Health officials in New Mexico are reporting another case of human plague, this time in a Bernalillo County man.
The 65-year-old unnamed man is the second case in the state so far this year. In July, a 52-year-old Santa Fe County woman was the first case and fatality from plague in New Mexico in 2015.
Plague is an infectious disease caused by the bacterium, Yersinia pestis. It is found in animals throughout the world, most commonly rats but other rodents like ground squirrels, prairie dogs, chipmunks, rabbits and voles. Fleas typically serve as the vector of plague. Human cases have been linked to the domestic cats and dogs that brought infected fleas into the house.
People can also get infected through direct contact with an infected animal, through inhalation and in the case of pneumonic plague, person to person.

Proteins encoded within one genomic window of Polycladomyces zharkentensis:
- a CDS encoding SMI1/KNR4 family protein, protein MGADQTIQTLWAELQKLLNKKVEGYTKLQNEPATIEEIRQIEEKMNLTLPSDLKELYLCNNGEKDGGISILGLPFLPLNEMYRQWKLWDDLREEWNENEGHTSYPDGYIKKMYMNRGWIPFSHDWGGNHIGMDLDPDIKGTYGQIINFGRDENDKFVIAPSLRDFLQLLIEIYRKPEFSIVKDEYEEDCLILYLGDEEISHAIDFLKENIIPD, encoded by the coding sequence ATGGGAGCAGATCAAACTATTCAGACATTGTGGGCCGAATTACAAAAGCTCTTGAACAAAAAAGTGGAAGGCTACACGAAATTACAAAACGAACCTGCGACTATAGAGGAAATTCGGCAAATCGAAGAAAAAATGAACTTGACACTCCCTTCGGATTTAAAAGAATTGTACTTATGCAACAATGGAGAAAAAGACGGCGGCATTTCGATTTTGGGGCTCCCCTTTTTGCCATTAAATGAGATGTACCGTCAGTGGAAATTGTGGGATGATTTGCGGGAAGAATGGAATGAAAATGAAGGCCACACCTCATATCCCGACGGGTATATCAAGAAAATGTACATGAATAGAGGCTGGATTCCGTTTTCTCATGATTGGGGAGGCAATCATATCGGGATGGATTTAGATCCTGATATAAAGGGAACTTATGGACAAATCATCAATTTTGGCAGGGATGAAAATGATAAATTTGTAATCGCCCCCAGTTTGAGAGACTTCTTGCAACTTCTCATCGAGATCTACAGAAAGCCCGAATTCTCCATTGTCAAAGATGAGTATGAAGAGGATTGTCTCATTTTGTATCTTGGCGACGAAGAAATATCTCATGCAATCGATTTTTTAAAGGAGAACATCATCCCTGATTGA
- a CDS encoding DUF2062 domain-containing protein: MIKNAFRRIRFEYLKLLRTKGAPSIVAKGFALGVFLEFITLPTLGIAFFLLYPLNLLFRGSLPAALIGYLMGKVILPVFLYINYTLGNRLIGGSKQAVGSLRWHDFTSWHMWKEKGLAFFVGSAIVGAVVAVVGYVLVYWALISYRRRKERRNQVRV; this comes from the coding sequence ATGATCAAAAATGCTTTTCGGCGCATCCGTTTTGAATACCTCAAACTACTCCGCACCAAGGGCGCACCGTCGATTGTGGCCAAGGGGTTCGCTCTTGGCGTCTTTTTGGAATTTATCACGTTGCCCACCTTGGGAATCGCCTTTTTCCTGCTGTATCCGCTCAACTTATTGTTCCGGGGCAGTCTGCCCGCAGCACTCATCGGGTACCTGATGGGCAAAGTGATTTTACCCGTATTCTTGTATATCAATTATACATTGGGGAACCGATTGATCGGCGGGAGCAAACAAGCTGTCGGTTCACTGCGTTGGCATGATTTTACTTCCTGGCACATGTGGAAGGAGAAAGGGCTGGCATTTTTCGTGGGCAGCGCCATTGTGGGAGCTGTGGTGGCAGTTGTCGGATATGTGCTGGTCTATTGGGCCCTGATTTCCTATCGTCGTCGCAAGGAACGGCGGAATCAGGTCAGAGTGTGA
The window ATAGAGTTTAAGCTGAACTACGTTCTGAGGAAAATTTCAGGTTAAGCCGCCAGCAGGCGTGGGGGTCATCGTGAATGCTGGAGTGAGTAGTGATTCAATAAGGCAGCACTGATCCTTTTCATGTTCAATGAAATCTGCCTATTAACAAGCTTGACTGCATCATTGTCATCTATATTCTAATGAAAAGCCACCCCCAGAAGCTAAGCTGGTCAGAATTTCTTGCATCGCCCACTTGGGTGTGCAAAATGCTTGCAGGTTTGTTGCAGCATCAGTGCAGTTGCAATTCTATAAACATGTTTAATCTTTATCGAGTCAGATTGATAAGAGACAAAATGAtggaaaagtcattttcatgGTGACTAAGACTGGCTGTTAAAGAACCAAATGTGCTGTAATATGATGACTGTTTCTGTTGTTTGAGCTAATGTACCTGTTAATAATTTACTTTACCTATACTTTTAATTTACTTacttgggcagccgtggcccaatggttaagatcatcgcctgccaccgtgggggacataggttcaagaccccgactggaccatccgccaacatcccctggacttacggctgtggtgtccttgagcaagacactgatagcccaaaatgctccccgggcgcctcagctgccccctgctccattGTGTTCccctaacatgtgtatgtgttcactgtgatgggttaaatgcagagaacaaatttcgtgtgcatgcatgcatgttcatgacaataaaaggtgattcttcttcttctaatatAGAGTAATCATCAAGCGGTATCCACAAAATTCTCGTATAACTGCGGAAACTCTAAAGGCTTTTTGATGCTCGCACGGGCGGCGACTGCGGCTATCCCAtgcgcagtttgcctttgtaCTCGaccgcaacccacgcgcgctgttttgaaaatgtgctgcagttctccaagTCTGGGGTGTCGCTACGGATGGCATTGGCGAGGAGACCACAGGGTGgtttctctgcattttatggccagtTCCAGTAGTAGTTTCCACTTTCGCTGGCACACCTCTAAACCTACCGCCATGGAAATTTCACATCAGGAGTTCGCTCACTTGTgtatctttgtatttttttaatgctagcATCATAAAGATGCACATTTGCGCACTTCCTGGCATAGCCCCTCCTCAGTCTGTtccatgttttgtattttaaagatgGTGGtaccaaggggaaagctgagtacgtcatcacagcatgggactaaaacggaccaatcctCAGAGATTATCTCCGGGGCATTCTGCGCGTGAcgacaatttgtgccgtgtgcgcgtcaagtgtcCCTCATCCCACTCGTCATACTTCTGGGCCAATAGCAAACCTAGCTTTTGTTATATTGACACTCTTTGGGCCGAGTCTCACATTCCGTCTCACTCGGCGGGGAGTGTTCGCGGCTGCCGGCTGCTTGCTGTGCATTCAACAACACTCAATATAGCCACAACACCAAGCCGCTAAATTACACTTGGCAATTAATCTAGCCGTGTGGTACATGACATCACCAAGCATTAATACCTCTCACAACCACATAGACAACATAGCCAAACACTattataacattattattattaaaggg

Yersinia pestis is treatable with antibiotics if started early enough.
There are three forms of human plague; bubonic, septicemic and pneumonic.
Bubonic plague is the most common form. In this form, the bacteria enter the body through the bite of an infected flea or rodent. Here the bacteria infect the lymphatic system. After a few days to week, the person will experience fever, chills, weakness, and swollen lymph glands. These are called buboes. Untreated bubonic plague is fatal about half the time.
Robert Herriman is a microbiologist and the Editor-in-Chief of Outbreak News Today